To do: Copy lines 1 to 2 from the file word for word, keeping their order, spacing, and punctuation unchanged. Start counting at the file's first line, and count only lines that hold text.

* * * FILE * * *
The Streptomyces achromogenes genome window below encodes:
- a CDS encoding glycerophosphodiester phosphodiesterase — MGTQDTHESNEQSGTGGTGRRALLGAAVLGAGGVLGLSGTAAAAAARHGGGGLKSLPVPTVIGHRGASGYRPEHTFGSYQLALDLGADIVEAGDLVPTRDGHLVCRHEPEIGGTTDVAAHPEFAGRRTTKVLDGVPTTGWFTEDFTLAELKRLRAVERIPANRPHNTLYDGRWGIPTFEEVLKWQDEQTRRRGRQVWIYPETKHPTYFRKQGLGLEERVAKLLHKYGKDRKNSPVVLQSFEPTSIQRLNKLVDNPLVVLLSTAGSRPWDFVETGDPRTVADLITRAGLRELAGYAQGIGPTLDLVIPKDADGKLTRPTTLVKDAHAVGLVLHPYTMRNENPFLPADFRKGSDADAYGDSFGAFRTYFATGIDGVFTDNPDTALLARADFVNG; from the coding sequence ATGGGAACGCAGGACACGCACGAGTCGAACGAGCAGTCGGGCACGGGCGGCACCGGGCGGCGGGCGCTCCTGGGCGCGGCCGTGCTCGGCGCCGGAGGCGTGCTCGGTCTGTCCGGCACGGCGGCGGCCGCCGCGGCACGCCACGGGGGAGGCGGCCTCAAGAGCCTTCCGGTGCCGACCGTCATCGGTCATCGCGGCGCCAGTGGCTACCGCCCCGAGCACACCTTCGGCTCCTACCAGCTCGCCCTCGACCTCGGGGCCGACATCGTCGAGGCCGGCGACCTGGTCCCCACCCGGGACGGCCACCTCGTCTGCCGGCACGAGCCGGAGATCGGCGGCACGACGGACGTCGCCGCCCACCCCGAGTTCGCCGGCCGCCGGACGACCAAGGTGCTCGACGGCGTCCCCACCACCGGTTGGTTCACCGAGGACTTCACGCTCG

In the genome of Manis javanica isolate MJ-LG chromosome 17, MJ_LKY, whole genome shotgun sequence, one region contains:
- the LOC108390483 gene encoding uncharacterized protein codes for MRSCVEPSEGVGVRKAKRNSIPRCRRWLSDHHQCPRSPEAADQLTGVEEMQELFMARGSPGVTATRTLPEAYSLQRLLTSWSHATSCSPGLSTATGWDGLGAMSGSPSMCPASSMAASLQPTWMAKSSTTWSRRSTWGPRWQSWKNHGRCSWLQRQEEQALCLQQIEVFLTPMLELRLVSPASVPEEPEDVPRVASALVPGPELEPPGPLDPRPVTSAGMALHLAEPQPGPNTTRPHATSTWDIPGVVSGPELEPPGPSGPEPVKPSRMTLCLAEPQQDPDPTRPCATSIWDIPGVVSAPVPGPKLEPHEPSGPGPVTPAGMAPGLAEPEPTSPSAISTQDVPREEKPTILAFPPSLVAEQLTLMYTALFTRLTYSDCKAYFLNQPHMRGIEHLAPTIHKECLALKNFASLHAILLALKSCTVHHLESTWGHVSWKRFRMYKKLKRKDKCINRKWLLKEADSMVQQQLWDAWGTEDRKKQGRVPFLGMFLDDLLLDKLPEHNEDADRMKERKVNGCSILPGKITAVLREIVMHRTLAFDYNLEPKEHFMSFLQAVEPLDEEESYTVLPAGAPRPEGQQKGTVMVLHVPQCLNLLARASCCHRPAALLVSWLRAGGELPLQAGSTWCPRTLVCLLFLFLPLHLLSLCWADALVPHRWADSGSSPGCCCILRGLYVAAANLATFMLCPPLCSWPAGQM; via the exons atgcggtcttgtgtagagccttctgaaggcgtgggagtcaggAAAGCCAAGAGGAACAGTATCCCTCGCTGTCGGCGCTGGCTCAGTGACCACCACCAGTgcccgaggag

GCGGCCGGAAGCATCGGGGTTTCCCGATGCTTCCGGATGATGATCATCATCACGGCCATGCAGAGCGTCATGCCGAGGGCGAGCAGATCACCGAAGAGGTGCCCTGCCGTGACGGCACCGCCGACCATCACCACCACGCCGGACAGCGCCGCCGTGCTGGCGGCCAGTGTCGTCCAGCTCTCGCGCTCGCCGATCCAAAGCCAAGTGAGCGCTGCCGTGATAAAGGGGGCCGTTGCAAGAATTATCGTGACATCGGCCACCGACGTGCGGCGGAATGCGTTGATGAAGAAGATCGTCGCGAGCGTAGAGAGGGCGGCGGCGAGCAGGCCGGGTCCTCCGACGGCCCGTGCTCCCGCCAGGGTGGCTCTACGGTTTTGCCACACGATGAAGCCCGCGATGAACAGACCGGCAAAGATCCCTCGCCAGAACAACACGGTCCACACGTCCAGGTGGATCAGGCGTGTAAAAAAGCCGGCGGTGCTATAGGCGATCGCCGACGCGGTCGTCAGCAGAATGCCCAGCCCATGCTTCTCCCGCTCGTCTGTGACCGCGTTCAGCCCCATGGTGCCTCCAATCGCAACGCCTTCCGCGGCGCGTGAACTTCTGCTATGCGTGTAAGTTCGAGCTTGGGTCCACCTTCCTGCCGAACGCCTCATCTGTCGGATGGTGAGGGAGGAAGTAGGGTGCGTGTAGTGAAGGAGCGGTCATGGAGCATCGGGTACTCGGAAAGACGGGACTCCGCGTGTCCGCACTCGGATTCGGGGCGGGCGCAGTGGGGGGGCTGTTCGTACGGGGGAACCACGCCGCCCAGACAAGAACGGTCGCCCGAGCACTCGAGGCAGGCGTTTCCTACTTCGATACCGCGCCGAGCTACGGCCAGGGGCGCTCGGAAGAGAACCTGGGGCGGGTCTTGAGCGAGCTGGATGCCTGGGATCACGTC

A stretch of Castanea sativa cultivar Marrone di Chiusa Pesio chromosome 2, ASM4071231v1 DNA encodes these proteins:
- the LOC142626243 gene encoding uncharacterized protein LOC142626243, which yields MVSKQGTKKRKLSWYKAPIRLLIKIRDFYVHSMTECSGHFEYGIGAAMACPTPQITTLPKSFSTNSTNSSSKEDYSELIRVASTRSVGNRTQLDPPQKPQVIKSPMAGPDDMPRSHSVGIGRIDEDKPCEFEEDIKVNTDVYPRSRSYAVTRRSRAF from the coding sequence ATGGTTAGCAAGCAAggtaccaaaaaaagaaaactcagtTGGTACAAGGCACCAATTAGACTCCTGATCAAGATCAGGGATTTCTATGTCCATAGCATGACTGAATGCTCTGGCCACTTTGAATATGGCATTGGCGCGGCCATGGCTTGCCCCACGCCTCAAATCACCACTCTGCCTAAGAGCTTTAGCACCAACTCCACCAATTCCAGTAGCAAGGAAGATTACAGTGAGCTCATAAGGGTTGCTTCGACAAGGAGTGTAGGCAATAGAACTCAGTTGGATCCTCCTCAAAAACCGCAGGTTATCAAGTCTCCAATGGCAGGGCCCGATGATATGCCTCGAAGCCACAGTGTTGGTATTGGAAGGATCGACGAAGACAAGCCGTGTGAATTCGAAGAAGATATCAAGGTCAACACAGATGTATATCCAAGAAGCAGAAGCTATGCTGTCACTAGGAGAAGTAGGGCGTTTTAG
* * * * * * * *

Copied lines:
The Streptomyces achromogenes genome window below encodes:
- a CDS encoding glycerophosphodiester phosphodiesterase — MGTQDTHESNEQSGTGGTGRRALLGAAVLGAGGVLGLSGTAAAAAARHGGGGLKSLPVPTVIGHRGASGYRPEHTFGSYQLALDLGADIVEAGDLVPTRDGHLVCRHEPEIGGTTDVAAHPEFAGRRTTKVLDGVPTTGWFTEDFTLAELKRLRAVERIPANRPHNTLYDGRWGIPTFEEVLKWQDEQTRRRGRQVWIYPETKHPTYFRKQGLGLEERVAKLLHKYGKDRKNSPVVLQSFEPTSIQRLNKLVDNPLVVLLSTAGSRPWDFVETGDPRTVADLITRAGLRELAGYAQGIGPTLDLVIPKDADGKLTRPTTLVKDAHAVGLVLHPYTMRNENPFLPADFRKGSDADAYGDSFGAFRTYFATGIDGVFTDNPDTALLARADFVNG; from the coding sequence ATGGGAACGCAGGACACGCACGAGTCGAACGAGCAGTCGGGCACGGGCGGCACCGGGCGGCGGGCGCTCCTGGGCGCGGCCGTGCTCGGCGCCGGAGGCGTGCTCGGTCTGTCCGGCACGGCGGCGGCCGCCGCGGCACGCCACGGGGGAGGCGGCCTCAAGAGCCTTCCGGTGCCGACCGTCATCGGTCATCGCGGCGCCAGTGGCTACCGCCCCGAGCACACCTTCGGCTCCTACCAGCTCGCCCTCGACCTCGGGGCCGACATCGTCGAGGCCGGCGACCTGGTCCCCACCCGGGACGGCCACCTCGTCTGCCGGCACGAGCCGGAGATCGGCGGCACGACGGACGTCGCCGCCCACCCCGAGTTCGCCGGCCGCCGGACGACCAAGGTGCTCGACGGCGTCCCCACCACCGGTTGGTTCACCGAGGACTTCACGCTCG